Awakening to Our Identity

I’m super excited about this one – this is one of my Soul Care companions, and one who has been an enormous blessing to me both in the classroom and outside of it.  She just GETS it.  We’ve bonded over our passion and love and confusion over the crazy topic of identity, as well as helping others learn (and learning ourselves) about how we all truly and functionally see God and ourselves. She possesses an honest heart, a passion for learning, and the amazing skill of balancing a whole lot of laughter with a ton of wisdom.  Be blessed by my dear friend Ally’s words. 
P.S. You can connect with her on Twitter @allyley or Instagram @ally_ley 

Friends, I gotta say: Kallie is such a soul sister! I love so much that she’s making space for this thrilling (and let’s be real, sometimes terrifying) discussion about identity discovery.
The greatest lesson in my own journey of “discovery” as it relates to identity right now is that identity is less making something new and more awakening to truth that’s been there all along.
Let me explain…
For as long as I can remember, I’ve bought into the phrase that life isn’t about finding yourself, it’s about creating yourself. The “American dream” culture hammers this home pretty hard. I believed since identity was mine to construct, I better get busy building a good one. So, I did.
Literally.
For me, what I did defined who I was. If I performed well (measured by people’s comments/reactions/opinions, grades, numbers on a scale, friends on Facebook, anything external), then I was good, meaning I had worth. If I failed to measure up to real or perceived expectations, then I was bad and needed to work even harder to show I was worthy of love and affection.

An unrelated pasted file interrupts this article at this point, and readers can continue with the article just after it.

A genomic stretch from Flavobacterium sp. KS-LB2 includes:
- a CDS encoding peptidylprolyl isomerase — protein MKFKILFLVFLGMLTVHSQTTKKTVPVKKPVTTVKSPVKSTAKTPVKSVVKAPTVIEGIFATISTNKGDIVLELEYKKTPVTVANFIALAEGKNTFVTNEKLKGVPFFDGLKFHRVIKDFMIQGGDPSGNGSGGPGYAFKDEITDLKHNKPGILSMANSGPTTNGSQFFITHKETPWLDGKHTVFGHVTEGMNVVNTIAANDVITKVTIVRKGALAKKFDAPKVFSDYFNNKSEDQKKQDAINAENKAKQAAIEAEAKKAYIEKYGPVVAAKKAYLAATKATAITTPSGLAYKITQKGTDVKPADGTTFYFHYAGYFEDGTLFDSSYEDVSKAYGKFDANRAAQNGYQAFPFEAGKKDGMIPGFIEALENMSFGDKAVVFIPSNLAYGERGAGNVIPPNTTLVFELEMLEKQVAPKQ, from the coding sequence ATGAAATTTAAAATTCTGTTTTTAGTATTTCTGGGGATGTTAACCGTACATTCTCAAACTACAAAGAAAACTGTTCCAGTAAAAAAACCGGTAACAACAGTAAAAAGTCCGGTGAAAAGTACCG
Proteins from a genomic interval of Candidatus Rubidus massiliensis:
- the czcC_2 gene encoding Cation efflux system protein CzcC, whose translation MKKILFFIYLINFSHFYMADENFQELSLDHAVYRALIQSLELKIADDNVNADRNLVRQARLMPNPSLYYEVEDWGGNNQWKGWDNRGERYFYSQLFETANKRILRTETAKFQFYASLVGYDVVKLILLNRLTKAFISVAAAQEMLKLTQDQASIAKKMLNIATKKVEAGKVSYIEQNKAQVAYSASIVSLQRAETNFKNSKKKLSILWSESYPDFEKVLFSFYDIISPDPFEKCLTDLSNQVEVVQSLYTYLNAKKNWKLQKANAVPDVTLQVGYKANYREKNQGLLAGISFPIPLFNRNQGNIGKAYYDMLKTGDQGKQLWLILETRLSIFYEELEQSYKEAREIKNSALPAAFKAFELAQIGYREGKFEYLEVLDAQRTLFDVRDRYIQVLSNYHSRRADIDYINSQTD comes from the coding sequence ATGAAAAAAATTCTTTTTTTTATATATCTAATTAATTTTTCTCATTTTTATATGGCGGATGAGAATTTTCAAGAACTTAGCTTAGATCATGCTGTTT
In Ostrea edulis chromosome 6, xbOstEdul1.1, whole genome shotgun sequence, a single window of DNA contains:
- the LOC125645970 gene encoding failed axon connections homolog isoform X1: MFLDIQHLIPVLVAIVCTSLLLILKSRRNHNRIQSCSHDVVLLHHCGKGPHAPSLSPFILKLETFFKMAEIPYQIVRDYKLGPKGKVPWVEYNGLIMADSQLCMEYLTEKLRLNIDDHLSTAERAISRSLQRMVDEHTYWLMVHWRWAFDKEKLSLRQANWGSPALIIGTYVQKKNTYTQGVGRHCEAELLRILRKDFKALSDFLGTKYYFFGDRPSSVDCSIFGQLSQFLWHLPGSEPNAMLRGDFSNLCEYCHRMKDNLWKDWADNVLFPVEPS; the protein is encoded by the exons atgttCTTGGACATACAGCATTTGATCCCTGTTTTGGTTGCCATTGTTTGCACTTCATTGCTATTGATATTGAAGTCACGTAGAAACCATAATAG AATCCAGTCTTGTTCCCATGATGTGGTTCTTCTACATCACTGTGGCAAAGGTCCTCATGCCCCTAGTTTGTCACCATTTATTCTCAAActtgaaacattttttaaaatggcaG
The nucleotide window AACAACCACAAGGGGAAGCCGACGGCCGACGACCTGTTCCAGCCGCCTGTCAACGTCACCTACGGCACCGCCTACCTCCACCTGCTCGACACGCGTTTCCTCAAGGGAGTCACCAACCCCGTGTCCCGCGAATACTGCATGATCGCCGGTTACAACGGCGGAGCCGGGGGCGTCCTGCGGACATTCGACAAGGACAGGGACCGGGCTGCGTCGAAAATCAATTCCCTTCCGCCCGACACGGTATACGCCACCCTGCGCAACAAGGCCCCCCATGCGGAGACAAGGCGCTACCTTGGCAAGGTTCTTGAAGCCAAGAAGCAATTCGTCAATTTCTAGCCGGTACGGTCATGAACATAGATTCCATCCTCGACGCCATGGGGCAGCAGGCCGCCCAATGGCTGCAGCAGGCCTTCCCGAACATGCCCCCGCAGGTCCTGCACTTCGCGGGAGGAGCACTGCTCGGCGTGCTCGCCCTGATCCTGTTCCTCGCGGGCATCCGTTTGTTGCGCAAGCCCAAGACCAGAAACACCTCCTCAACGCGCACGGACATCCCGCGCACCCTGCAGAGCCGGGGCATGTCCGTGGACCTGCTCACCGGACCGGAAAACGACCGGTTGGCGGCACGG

As you might imagine, this is a pretty exhausting way to live.  
I’m learning one of the major problems with this cause-and-effect approach to identity is the underlying lie that I need to earn every bit of self-worth I have. I believed I was a blank slate and only my actions determined where I ended up on the scale between bad and good. I was what I did…for better or worse.
After years of setting goals, agonizing over others’ opinions, and resolving to “be better,” I’m realizing that maybe the way out of this endless performance is not about figuring out a more efficient way to “manage it,” but completely changing how I think about all of this. 
One of my recent revelations is that my thoughts about myself tie directly into what I believe about God. Though I could recite verse after verse about God being love, the truth is I’ve lived like God is a harsh judge, distant and uninterested in anything besides my performance. This warped view of God continually fed the lie that I was what I did. 
The big problem, I’m discovering, is that God is about as different as can be from my twisted thoughts. Turns out, He’s completely crazy about each and every one of us.Scripture declares over and over again truths about who we are as women and men created in the image of God (Genesis 1:26-27). We are:
Fearfully and wonderfully made (Psalm 139:13-14)
Precious and honored in God’s sight (Isaiah 43:4a)
Known by God and set apart before birth (Jeremiah 1:5)
Made alive with Christ (Ephesians 2:5)
The truth is that identity was never meant to be something you create or sustain on your own. It has already been given to each of us by God.
I think that’s what Jesus is talking about in the gospel of John when He reminds His disciples that He is the vine and they are the branches (John 15:4-5). Only the vine sustains life, the branches just stay connected. I’m learning it’s the same way with us: our identity is always something to be received, never achieved.
In this same verse, Jesus declares that apart from Him we can do nothing. Everything we do first flows out of who we are, and I think here He means that that authentic identity can never be found apart from the One who it all comes from in the first place: God. Life isn’t about creating yourself from scratch; it’s about discovering who God has made you to be.
And that, my friends, is where the real fun begins.

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One of those twenty-somethings trying to find my way through this silly world. I write to process, and sometimes send those thoughts out into the void. Passionate about Jesus and people and bringing those two together. Living in and loving Denver. Working with college students, who are the coolest. Seeking Jesus in everything.

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